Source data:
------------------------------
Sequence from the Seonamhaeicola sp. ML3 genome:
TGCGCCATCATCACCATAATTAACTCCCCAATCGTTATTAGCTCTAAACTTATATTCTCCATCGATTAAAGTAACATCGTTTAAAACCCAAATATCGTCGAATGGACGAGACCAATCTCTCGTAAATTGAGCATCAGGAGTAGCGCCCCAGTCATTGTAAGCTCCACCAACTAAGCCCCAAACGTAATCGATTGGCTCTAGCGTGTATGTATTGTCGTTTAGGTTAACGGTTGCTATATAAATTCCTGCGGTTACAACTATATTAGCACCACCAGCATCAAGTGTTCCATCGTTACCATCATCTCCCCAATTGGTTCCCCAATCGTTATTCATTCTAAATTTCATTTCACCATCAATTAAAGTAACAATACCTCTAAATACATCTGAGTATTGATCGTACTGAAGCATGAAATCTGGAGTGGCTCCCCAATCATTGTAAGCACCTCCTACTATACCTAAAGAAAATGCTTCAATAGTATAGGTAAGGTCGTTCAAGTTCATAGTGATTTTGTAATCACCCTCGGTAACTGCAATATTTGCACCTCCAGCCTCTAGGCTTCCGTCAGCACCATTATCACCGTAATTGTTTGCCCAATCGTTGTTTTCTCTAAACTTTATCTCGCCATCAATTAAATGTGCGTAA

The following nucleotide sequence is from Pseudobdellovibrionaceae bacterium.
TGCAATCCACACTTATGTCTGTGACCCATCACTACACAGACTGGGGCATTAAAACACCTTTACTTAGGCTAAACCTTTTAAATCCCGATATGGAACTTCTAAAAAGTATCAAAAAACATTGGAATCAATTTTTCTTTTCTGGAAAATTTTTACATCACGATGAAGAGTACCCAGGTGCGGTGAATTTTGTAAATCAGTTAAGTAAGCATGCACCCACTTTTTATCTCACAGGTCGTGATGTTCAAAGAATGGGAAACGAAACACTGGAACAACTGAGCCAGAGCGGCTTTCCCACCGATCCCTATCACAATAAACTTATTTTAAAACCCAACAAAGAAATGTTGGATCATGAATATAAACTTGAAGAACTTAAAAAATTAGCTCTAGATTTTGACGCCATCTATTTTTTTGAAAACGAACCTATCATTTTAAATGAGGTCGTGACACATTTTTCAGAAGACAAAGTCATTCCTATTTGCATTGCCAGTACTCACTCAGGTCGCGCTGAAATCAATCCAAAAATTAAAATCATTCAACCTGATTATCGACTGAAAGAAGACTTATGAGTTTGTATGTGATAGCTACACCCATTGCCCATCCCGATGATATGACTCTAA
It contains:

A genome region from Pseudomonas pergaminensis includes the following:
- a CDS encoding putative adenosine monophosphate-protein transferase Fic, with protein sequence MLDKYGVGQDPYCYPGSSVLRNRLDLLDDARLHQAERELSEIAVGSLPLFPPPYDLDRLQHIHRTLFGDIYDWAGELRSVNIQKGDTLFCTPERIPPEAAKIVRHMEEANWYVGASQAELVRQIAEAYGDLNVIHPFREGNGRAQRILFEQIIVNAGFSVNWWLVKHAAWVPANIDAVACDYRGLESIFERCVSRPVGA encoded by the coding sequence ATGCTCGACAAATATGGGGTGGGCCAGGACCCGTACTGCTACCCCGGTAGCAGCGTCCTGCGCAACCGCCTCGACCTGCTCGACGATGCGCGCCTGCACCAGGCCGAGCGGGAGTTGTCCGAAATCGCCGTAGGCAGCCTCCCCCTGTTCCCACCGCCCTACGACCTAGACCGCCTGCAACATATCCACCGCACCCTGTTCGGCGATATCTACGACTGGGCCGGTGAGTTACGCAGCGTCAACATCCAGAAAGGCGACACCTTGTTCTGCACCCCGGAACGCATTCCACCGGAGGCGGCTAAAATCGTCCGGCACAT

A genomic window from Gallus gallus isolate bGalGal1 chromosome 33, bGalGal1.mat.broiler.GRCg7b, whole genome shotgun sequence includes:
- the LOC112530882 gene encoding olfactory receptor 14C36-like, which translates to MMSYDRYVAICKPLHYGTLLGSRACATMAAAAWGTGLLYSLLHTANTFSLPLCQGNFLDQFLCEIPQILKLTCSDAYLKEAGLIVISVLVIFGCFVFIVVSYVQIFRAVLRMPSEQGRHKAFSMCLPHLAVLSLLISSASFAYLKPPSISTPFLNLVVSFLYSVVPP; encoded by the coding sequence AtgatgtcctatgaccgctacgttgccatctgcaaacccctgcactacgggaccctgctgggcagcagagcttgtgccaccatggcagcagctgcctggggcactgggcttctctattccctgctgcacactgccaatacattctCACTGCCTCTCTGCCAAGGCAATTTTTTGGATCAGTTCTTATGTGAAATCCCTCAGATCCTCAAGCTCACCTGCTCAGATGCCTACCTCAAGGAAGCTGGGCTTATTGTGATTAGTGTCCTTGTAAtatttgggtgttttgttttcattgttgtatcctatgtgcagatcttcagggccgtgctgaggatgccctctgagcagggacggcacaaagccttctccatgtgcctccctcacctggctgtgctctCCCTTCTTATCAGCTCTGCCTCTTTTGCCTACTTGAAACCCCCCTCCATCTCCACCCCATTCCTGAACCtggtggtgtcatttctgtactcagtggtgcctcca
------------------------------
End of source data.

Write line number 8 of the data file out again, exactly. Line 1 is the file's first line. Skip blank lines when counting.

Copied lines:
A genomic window from Gallus gallus isolate bGalGal1 chromosome 33, bGalGal1.mat.broiler.GRCg7b, whole genome shotgun sequence includes: